This is what I have so far. I started from seed. They are sprouting well, except the cilantro which hasn’t yet. I just added the correct amount of nutrients to the reservoir for a gallon tank(this is after first week of constant water circulation). What do I do now? Do I keep the pump on? Should I look at a PH guide for these specific veggies? Even get a meter? I’m a newb. HELP! My windowfarm update 1.1.11
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5:18 pm in Completed Window Farms, Getting Started, Help the project by testing this, How-Tos, Materials and Resources, posts with pitcures!, Projects in Process, Version 2.0 airlift system by Andrew Dodd
Hey everyone, I just built my first V2 airlift system and I thought I’d share some pictures and tips for those of you who are thinking about building one yourself. I made a pdf and hosted it on mediafire via the link below:
It occurred to me the other day that terracotta pots would be a good container for a window farm for the following reasons:
1. They already have a wide top opening and a center hole in the bottom.
2. Terracotta is a tough material that won’t degrade when exposed to sunlight or water.
3. They are opaque which will discourage algae growth.
The disadvantages are:
1. They are heavy, unless you use plastic flower pots.
2. They reduce the amount of recycled material used in construction.
3. Terracotta can chip, crack, or break, which would cause leaks.
How to choose, size, connect and maintain a filter adequate for your needs.
Reverse osmosis home filtration systems provide large volumes of pure, clean, color- and odor-free water for people, pets and plants. A “hard wired” RO hyperfiltration unit is a convenience easily within reach of the average DIYer.
A domestic DIY-ready RO system typically consists of several components, often sold as a kit along with an installation instruction manual:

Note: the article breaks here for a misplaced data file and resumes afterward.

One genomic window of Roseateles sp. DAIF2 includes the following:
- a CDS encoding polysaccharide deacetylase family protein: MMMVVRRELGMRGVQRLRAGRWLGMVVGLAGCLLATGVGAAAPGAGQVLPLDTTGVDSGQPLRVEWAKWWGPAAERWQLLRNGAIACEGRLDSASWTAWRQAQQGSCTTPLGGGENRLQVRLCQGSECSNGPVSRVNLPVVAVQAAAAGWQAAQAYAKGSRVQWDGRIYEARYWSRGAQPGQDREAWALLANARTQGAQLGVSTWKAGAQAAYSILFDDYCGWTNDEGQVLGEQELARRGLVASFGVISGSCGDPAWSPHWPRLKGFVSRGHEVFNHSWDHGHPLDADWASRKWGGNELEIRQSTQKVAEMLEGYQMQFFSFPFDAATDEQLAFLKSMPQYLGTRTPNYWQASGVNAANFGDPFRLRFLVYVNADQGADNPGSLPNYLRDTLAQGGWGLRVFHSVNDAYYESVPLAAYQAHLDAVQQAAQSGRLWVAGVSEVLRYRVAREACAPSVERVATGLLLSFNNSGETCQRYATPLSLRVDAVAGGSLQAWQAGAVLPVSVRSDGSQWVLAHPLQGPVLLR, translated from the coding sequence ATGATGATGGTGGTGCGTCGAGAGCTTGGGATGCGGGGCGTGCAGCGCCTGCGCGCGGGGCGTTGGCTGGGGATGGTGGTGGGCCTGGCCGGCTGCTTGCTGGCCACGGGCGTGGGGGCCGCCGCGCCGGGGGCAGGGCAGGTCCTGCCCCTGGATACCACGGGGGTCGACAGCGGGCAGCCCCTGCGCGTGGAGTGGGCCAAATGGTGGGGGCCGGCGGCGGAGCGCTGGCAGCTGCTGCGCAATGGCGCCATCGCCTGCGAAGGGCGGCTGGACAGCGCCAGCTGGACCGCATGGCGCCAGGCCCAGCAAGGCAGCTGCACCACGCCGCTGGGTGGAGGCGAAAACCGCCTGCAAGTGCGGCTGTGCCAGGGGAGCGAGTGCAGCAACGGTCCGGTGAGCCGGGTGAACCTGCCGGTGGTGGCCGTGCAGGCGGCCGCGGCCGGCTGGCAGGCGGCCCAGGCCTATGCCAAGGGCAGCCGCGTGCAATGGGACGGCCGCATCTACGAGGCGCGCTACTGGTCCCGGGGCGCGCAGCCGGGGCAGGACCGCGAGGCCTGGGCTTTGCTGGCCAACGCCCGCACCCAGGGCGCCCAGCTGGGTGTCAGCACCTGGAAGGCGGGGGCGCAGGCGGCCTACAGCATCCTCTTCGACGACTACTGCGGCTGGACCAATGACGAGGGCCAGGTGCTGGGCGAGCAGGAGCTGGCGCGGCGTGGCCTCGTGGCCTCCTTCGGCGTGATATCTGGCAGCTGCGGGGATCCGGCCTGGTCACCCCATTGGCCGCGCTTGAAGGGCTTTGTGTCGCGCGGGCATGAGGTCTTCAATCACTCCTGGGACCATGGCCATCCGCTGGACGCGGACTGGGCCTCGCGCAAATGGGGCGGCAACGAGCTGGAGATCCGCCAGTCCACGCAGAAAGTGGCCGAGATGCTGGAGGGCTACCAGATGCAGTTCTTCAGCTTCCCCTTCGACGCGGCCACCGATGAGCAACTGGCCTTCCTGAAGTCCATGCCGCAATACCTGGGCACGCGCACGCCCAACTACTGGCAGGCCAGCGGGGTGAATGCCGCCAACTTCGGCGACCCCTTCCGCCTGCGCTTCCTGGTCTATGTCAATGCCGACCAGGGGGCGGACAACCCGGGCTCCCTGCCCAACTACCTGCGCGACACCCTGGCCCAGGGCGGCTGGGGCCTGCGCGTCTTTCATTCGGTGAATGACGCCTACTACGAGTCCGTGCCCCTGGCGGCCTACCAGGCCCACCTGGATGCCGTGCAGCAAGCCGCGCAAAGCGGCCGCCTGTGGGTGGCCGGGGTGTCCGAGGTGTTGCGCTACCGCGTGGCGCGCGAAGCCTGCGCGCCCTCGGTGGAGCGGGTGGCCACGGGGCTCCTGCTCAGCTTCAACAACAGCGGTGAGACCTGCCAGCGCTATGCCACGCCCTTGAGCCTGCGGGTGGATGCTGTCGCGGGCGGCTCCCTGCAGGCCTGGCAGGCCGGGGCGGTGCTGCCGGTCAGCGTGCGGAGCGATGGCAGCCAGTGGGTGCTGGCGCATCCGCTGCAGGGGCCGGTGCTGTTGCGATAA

1. Filter Array—four to six filters mounted on a hangable metal housing. Units with more filters deliver slightly cleaner water. All the filters in the array are pre-connected by the manufacturer, so hookup is a snap. An automatic shutoff valve is usually part of the array.
2. Holding tank—a 3 to 6 gallon capacity pressurized vessel that stores filtered water ready to flow to a sink- or counter-mounted faucet. Until direct flow systems hit the market recently, the RO process has been too slow to instantly provide a gallon or two of filtered water, hence the need for a tank. Tankless direct flow units are pricier.
3. Faucet mounted in a convenient location, usually on the kitchen sink.
4. 1/4″ plastic hoses to connect the filter array to feed water and to the faucet, and for waste water discharge
5. Feed water valve: either self-piercing saddle type, identical to an ice maker supply setup that taps into a water pipe; or a ball valve installed in-line in the riser tube of a sink’s cold water supply.
How RO System Filters Purify Water
Water flows through the filters in the array and is successively cleaned in “stages” as follows:
* Stage 1 Prefilter, 1 – 5 micron—removes sediment, suspended rust and sand.
* Stage 2 Prefilter, granular activated carbon (GAC) 1 to 5 micron—removes most chlorine, organic chemicals, taste, color and odor.
* Stage 3 Prefilter, either a second GAC or an activated carbon block, 1 to 5 micron—further removes chemical entities Stage 2 filter missed.
* Stage 4 Filter, osmotic membrane—the workhorse filter that gives the system its name. Removes 92% to 98% of all remaining chemicals and dissolved solids in tap water.
* Stage 5 Postfilter, deionization (DI)—removes remaining dissolved solids. Premium systems have 2 of these when ultra pure water is needed for aquariums, hydroponics and laboratories.
Selecting a Reverse Osmosis System: How Large?
The EPA estimates that the average adult consumes 2.0 L (about 1/2 gallon) of drinking water per day. Choose an RO system with a filtration capacity sufficient to meet typical family needs and “surges” like parties that require extra water for coffee, drink mixes and the like. A unit that generates 3 GPH (gallons per hour) has about the same capacity as one rated at 75 GPD (gallons per day), and is large enough for most households.